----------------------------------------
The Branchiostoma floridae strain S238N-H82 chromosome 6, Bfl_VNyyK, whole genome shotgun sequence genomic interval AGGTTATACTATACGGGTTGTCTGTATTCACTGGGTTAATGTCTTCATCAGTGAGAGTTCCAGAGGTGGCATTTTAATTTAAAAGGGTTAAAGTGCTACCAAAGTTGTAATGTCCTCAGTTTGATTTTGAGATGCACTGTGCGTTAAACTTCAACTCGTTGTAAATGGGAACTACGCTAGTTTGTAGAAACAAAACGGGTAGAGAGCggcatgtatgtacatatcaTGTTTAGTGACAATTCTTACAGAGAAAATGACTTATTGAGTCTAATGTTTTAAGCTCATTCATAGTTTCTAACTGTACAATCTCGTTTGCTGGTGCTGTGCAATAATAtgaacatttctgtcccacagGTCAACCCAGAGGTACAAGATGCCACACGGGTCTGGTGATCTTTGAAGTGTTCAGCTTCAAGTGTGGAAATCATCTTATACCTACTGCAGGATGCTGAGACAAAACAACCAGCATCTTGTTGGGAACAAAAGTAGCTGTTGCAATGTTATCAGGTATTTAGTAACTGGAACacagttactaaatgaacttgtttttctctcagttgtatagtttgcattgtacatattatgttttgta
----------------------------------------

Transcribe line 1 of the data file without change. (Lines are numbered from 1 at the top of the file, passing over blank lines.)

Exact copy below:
The Branchiostoma floridae strain S238N-H82 chromosome 6, Bfl_VNyyK, whole genome shotgun sequence genomic interval AGGTTATACTATACGGGTTGTCTGTATTCACTGGGTTAATGTCTTCATCAGTGAGAGTTCCAGAGGTGGCATTTTAATTTAAAAGGGTTAAAGTGCTACCAAAGTTGTAATGTCCTCAGTTTGATTTTGAGATGCACTGTGCGTTAAACTTCAACTCGTTGTAAATGGGAACTACGCTAGTTTGTAGAAACAAAACGGGTAGAGAGCggcatgtatgtacatatcaTGTTTAGTGACAATTCTTACAGAGAAAATGACTTATTGAGTCTAATGTTTTAAGCTCATTCATAGTTTCTAACTGTACAATCTCGTTTGCTGGTGCTGTGCAATAATAtgaacatttctgtcccacagGTCAACCCAGAGGTACAAGATGCCACACGGGTCTGGTGATCTTTGAAGTGTTCAGCTTCAAGTGTGGAAATCATCTTATACCTACTGCAGGATGCTGAGACAAAACAACCAGCATCTTGTTGGGAACAAAAGTAGCTGTTGCAATGTTATCAGGTATTTAGTAACTGGAACacagttactaaatgaacttgtttttctctcagttgtatagtttgcattgtacatattatgttttgta